February 16, 2006
To: US Securities and Exchange Commission
If you have read my previous comment urging the SEC to approve the listing of Barclays' iShares Silver Trust, you might have inferred from my closing remark "I hope you will make a wise decision. A decision that helps keep civilization safe." that I was just a crank. What might an investment vehicle for silver have to do with keeping civilization safe?
A great deal indeed if we take into account the strain that the coming (no later than 2015) peak in the global oil production rate - aka Peak Oil - and the subsequent relentless decline thereof will place on industrial societies. This issue in turn is not just the domain of arguably cranky retired geologists, but has been addressed by undisputably respectable figures such as US Representative Roscoe Bartlett (R - MD) and leading investment banker for the energy industry Matthew Simmons, as can be seen respectively at http://www.bartlett.house.gov and http://www.simmonsco-intl.com
Back to silver, we already know for certain from CPM Group and the US Geological Survey respectively that there is very little silver remaining both above and below the ground. If we combine that with the well-known fact that silver - because of its outstanding properties like resistance to corrosion, highest electrical conductivity, reflectivity, etc. - is an essential component for manufacturing critical devices (particularly solar panels and batteries) that might alleviate at least in part the coming energy crunch, we arrive to the conclusion that we'd better start conserving silver for the rainy days to come. And how do you induce people to start conserving a scarce crit ical resouce other than by higher prices? Which is exactly what Mr Greenspan said, where "energy" can be perfectly replaced by "mineral":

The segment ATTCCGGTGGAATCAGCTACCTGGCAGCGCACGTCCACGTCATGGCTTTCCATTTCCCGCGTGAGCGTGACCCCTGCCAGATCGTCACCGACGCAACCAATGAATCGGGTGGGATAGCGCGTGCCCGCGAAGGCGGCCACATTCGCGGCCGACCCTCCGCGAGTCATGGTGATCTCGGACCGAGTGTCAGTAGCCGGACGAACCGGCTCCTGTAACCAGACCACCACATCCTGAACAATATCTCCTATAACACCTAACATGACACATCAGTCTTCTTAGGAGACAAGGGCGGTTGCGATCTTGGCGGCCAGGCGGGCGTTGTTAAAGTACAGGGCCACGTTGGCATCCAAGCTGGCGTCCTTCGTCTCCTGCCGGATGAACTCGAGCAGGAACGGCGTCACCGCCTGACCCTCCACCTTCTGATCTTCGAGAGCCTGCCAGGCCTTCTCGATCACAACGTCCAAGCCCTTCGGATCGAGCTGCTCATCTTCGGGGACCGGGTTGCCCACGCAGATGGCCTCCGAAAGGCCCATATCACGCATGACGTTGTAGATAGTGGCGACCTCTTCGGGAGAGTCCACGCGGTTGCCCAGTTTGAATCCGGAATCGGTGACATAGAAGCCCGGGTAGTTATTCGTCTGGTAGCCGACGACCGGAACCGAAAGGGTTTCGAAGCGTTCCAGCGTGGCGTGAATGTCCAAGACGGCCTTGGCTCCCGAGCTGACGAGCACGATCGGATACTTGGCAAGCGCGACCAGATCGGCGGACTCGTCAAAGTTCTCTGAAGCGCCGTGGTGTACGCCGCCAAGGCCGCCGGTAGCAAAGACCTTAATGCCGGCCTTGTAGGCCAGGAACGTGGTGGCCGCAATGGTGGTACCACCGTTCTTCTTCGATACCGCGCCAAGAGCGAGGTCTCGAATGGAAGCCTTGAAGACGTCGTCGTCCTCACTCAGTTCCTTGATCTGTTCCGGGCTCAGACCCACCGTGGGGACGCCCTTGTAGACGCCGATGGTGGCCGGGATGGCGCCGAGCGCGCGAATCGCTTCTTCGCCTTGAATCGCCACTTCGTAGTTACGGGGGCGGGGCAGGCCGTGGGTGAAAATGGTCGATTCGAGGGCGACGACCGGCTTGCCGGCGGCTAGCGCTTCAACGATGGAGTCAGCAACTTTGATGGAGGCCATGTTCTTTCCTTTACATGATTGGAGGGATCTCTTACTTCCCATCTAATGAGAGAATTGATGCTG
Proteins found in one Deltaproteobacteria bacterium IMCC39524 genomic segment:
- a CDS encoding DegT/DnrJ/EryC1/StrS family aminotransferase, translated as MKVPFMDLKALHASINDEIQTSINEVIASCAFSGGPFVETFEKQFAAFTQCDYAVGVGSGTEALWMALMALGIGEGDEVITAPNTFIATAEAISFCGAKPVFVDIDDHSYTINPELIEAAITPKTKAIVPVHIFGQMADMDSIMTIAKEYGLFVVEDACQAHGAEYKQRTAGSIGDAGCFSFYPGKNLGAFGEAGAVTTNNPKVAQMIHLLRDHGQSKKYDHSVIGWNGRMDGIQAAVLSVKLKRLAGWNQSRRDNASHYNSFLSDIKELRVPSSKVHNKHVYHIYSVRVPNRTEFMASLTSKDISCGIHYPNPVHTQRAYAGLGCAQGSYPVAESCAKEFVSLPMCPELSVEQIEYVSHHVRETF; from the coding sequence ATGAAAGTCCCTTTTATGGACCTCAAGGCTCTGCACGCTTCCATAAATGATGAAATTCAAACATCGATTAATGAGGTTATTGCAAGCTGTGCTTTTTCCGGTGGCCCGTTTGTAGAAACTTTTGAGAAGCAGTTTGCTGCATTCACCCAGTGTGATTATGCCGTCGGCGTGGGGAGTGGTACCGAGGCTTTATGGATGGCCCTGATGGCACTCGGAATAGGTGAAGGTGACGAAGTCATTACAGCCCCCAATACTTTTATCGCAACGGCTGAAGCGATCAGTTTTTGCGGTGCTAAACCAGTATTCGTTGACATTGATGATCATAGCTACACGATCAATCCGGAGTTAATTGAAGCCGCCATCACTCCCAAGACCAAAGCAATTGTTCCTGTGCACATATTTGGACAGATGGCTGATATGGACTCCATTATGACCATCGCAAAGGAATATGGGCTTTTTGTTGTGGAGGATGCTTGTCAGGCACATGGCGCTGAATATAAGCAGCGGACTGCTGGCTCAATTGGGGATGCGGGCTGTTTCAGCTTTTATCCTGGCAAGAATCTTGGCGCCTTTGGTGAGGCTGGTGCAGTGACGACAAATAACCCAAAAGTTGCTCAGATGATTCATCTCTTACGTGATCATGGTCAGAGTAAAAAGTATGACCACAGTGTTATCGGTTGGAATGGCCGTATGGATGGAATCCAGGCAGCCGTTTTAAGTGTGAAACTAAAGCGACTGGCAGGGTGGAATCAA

"The experience of the past fifty years--and indeed much longer than that--affirms that market forces play a key role in conserving scarce energy resources, directing those resources to their most highly valued uses."
"Barring political impediments to the operation of markets, the same price signals that are so critical for balancing energy supply and demand in the short run also signal profit opportunities for long-term supply expansion."
Now, does history provide any clue as to what can happen to a society where critical depletable natural resources were completely exhausted? It does, and the best (actually worst) case is that of Easter Island. That case is extensively covered in the 2004 book "Collapse: How Societies Choose to Fail or Succeed" by Jar ed Diamond. Here is an account of comments from Diamond himself on his book at a conference last year, from http://discuss.longnow.org/viewtopic.php?t=34
"He elaborated a bit on his book's account of the Easter Island collapse, where a society that could build 80-ton statues 33 feet high and drag them 12 miles, and who could navigate the Pacific Ocean to and from the most remote islands in the world, could also cut down their rich rain forest and doom themselves utterly. With no trees left for fishing canoes, the Easter Islanders turned to devouring each other. The appropriate insult to madden a member of a rival clan was, "The flesh of your mother sticks between my teeth!" The population fell by 90% in a few years, and neither the society nor the island ecology have recovered in the 300 years since.
Diamond reported that his students at UCLA tried to imagine how the guy who cut d own the LAST tree in 1680 justified his actions. What did he say? Their candidate quotes: "Fear not. Our advancing technology will solve this problem." "This is MY tree, MY property! I can do what I want with it." "Your environmentalist concerns are exaggerated. We need more research." "Just have faith. God will provide."
The question everyone asks, Diamond said, is, How can people be so dumb? It's a crucial question, with a complex answer. He said that sometimes it's a failure to perceive a problem, especially if it comes on very slowly, like climate change. Often it's a matter of conflicting interests with no resolution at a higher level than the interests--- warring clans, greedy industries [Note from HPA_Fund_A: might the Easter Island have had a Tree Users Association?]. Or there may be a failure to examine and understand the past.
Overall, it's a failure to think long term."
I do hope you have understood what is at stake and will make the right decision.
Hubbert's Peak-aware Fundamental Analysis